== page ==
According to a report published lately, some of the leading consumer goods companies, including Mars, PepsiCo PEP.O, and Nestle NESN.S, are mostly anticipated to miss a target of making plastic packaging more sustainable by 2025.

Recently, a study conducted by the United Nations Environment Programme and the Ellen MacArthur Foundation revealed that some companies like Coca-Cola KO. N and Pepsi are making use of more virgin plastic whilst opposing a pledge to reduce its usage.

Apparently, the report has surfaced since U.N. members are expected to meet this month in Uruguay to start negotiations related to the first-ever global plastic treaty, which aims at alleviating the choking marine life, soaring waste pollution, and food contamination.

Several U.N. members are encouraging a pact that comprises legally binding targets to use less petroleum-derived virgin plastic and increase the usage of recycled plastics in packaging. These rules would have financial implications for the petrochemical industries and consumer goods. 

Greenpeace stated that this report demonstrates that the voluntary corporates have failed to meet the targets and called on the U.N. to enforce a treaty that forces the companies and governments to use less single-use plastic packaging.

Graham Forbes, Global Plastics Project Leader, Greenpeace USA, stated that this move emphasizes the growing need for governments to ensure that the global plastic treaty results in significant cuts in plastic production and use.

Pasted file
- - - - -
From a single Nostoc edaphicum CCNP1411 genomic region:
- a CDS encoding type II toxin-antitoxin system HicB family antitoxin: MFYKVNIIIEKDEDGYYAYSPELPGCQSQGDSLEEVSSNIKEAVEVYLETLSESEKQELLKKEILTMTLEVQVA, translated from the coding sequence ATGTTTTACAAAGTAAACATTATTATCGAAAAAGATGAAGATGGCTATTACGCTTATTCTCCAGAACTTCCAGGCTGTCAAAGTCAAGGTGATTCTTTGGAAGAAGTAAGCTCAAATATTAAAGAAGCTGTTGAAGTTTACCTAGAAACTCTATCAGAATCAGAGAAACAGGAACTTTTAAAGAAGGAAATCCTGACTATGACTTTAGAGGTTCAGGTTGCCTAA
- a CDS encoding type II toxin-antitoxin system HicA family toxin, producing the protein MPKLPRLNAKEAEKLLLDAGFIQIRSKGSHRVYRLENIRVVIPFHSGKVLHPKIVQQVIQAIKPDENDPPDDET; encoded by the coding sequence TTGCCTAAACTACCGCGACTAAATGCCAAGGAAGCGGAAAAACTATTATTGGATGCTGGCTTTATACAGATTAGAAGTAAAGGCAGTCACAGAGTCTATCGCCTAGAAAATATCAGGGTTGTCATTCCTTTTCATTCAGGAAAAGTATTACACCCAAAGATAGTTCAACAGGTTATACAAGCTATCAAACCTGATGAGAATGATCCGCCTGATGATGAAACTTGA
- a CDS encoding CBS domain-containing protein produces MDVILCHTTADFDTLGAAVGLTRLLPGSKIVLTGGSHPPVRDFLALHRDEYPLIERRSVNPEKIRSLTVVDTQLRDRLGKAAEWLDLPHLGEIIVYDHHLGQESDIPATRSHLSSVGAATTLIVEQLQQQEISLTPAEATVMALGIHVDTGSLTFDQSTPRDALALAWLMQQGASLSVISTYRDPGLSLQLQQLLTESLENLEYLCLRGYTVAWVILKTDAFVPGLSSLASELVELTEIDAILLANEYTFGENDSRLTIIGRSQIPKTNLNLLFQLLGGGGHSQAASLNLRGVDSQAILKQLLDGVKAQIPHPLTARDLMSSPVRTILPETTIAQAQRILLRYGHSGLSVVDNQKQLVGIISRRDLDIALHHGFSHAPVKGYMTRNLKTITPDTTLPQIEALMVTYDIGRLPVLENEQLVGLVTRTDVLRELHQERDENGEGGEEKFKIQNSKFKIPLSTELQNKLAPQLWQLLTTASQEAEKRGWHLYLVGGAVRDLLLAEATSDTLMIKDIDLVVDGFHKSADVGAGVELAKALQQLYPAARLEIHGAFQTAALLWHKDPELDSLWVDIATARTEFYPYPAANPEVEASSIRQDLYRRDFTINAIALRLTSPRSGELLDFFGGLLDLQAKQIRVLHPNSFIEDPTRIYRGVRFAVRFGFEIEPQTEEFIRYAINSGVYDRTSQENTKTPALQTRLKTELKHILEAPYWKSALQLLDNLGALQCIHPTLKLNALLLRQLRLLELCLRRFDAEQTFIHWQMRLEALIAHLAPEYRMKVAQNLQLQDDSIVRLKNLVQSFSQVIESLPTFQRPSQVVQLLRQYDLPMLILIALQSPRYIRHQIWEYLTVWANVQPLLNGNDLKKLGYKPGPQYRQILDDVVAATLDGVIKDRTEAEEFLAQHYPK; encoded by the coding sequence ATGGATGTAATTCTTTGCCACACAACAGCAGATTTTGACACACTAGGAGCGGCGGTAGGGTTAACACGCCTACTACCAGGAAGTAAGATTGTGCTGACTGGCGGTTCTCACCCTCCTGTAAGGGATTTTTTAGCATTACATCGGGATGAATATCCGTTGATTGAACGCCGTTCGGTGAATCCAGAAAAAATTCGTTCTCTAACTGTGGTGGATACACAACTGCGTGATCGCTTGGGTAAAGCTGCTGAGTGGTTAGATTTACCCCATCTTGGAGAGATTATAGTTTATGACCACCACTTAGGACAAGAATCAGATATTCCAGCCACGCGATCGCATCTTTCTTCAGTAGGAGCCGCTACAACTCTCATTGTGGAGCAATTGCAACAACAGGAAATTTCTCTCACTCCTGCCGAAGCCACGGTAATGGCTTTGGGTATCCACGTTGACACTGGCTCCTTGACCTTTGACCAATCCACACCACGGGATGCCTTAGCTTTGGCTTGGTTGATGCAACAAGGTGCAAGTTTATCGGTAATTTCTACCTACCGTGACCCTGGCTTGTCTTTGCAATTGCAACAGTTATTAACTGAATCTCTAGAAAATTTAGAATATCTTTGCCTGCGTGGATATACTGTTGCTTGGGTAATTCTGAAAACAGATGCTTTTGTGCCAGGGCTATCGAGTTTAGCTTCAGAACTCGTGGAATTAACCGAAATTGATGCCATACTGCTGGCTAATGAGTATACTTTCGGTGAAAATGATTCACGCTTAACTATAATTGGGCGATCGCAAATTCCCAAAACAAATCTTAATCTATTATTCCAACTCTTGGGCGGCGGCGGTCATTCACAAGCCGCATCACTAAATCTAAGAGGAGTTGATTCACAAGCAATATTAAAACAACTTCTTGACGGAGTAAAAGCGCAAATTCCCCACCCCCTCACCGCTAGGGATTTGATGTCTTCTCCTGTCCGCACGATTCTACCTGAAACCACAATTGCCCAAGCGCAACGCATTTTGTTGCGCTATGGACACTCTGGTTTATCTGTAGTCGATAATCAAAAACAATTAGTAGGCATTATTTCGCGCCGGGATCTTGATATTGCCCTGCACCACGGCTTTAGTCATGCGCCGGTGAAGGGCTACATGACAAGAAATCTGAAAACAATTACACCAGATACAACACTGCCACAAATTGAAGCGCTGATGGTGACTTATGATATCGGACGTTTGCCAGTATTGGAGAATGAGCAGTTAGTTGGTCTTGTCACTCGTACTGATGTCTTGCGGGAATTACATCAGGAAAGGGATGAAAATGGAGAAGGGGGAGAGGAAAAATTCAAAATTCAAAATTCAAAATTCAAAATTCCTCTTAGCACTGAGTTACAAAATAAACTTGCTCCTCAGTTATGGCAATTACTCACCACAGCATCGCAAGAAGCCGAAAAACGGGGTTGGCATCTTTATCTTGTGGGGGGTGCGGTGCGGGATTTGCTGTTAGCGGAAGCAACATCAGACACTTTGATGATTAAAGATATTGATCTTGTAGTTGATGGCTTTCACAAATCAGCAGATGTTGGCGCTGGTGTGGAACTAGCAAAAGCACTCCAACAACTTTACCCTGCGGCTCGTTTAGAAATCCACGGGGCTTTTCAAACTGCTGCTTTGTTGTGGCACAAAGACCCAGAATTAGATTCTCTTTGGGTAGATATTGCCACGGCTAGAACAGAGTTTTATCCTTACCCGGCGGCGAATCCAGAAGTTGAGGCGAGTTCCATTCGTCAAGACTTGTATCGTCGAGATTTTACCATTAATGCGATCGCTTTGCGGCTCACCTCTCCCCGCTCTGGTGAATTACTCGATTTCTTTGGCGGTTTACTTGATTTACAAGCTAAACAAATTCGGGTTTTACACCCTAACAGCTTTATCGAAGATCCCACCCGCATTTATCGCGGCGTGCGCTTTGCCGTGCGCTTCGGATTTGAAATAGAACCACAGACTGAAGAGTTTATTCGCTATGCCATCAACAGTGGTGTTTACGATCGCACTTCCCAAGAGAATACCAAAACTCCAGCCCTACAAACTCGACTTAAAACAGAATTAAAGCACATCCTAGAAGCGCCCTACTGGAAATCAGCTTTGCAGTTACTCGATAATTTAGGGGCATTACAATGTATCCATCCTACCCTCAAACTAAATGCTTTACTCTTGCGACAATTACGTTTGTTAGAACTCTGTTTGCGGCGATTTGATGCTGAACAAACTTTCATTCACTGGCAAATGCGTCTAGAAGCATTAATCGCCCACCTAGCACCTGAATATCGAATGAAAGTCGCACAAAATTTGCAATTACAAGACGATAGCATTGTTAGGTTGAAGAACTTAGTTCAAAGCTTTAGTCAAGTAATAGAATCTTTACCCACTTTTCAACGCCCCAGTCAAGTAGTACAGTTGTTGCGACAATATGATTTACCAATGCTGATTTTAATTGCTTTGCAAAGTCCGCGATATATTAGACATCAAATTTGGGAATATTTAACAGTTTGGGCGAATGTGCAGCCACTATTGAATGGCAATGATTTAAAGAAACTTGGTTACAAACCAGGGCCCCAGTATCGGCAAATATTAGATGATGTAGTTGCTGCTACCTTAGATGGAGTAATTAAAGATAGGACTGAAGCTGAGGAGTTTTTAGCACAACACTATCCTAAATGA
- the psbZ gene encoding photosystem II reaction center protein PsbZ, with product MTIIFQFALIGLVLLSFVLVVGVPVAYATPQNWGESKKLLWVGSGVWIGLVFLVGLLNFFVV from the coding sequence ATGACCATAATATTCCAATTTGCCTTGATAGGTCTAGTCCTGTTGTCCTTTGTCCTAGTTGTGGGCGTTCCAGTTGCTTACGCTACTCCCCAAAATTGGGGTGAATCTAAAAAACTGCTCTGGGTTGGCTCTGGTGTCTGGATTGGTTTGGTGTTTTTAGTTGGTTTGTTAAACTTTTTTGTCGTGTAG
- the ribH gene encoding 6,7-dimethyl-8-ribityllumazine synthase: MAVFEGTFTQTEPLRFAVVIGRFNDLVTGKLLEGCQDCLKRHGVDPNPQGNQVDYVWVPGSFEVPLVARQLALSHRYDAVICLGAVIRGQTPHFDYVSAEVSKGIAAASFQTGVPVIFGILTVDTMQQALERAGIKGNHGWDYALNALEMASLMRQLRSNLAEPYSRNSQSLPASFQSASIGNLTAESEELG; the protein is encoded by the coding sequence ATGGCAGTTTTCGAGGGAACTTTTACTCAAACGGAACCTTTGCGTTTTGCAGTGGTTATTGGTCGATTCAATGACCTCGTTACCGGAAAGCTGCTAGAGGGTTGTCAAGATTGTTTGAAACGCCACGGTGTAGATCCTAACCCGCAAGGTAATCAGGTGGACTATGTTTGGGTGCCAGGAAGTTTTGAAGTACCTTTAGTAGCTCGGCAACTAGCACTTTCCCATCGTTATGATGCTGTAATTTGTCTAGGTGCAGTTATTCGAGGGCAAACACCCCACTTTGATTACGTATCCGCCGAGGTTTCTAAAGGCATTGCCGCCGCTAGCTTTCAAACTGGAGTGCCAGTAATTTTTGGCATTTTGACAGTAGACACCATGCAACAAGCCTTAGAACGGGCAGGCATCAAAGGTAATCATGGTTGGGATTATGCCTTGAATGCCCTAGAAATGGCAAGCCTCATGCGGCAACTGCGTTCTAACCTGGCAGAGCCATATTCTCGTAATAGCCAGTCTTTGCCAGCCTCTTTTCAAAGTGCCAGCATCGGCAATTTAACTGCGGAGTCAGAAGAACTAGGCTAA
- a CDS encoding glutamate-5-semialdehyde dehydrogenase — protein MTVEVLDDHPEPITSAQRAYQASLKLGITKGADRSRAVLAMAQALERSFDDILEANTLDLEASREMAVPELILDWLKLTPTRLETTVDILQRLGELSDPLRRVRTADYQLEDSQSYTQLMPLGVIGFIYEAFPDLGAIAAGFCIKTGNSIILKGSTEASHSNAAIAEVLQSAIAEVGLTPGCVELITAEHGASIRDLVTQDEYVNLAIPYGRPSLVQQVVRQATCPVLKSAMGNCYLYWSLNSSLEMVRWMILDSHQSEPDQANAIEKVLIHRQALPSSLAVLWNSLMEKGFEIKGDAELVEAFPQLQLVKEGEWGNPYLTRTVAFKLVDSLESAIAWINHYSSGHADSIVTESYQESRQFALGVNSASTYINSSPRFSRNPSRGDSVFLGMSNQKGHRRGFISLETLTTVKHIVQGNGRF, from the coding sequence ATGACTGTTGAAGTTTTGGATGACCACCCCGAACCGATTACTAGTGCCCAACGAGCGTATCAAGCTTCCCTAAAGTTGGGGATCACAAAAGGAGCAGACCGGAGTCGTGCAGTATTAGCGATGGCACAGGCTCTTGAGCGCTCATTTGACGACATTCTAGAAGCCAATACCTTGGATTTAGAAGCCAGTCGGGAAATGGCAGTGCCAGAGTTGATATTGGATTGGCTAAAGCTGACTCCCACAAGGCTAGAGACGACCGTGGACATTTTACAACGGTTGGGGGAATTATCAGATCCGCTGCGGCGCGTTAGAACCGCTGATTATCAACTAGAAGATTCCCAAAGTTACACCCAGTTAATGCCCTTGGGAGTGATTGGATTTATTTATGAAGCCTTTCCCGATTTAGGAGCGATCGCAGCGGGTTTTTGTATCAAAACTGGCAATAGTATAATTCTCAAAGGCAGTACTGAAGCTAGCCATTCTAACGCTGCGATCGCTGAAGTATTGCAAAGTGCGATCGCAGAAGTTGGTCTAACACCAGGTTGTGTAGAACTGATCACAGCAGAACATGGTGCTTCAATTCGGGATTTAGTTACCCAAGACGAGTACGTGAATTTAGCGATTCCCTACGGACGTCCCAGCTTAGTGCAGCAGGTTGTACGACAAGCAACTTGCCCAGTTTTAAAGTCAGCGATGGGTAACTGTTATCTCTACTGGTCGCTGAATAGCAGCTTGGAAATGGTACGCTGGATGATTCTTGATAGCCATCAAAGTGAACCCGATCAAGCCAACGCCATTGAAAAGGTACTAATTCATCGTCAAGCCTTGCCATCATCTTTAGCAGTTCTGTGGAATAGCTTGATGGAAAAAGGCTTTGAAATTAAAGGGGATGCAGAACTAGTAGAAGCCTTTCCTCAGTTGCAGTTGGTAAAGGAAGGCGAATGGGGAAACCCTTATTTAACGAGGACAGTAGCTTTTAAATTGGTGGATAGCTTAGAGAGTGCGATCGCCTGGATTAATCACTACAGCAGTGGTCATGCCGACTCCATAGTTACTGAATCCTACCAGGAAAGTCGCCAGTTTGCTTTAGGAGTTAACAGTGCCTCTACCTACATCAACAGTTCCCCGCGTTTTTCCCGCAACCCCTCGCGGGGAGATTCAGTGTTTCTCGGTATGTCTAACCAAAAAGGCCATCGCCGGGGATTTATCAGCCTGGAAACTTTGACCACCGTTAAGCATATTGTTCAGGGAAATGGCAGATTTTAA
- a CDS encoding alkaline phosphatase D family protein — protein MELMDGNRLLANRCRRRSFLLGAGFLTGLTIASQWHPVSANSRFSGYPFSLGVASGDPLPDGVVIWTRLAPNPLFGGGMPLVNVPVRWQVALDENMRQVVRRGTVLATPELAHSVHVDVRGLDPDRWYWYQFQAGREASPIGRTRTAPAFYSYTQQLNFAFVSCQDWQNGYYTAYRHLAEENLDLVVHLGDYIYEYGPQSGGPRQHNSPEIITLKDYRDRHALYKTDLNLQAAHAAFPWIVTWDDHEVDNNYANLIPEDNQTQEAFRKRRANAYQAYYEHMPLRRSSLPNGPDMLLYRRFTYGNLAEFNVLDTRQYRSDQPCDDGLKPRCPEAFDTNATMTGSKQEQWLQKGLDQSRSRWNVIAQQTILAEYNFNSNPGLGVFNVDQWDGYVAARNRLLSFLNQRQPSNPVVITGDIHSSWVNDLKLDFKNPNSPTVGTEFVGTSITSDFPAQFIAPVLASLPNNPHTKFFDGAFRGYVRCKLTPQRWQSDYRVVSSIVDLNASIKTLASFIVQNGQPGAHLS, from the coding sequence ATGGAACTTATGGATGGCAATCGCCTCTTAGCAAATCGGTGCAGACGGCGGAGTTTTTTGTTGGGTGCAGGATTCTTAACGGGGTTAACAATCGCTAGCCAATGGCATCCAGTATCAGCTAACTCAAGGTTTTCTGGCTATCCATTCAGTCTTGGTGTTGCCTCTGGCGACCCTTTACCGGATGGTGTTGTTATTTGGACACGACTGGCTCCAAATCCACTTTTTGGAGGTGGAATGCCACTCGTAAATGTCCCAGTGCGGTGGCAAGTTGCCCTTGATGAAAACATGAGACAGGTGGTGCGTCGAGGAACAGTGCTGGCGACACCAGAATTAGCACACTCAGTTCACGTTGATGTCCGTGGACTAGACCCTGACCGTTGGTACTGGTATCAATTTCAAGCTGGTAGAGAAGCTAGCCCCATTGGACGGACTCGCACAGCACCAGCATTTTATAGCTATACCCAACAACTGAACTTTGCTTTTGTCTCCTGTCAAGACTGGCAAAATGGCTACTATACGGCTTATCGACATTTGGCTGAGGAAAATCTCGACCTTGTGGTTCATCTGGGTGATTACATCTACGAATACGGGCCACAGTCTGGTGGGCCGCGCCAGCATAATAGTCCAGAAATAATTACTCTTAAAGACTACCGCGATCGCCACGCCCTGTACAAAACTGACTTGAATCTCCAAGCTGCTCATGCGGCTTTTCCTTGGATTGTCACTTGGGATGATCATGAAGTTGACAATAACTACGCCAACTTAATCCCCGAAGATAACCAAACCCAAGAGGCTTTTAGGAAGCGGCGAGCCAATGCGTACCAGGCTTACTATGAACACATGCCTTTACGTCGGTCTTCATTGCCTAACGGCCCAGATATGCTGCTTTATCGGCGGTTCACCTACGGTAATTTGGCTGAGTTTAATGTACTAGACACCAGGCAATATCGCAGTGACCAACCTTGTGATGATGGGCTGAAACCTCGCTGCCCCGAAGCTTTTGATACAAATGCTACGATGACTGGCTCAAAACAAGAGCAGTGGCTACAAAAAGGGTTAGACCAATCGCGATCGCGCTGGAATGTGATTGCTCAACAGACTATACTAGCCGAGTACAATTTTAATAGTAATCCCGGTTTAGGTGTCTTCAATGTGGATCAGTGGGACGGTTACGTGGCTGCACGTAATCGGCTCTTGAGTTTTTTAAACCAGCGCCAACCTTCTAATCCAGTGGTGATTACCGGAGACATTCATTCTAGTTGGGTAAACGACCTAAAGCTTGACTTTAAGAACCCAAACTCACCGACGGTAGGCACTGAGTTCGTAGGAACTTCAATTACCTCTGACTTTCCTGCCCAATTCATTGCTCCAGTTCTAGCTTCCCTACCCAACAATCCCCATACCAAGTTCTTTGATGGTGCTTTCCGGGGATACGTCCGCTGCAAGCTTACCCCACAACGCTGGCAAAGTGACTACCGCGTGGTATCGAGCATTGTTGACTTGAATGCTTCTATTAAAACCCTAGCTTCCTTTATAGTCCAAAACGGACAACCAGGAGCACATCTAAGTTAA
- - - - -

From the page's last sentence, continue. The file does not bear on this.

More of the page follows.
Graham further stated that anything less is a disservice to both the communities and the environment.

Upon being quizzed, Pepsi, Coca-Cola, Nestle and Mars refrained from responding to comments.

Notably, some major brands have also set targets in recent years to reduce the use of single-use packaging and plastic recycling with the Ellen MacAurthur Foundation for burnishing their green credentials.

As per the environmental group’s report, the headline pledge directs to make 100% plastic packaging recyclable, reusable or compostable by 2025.

However, this goal is slated to be missed by most organizations.

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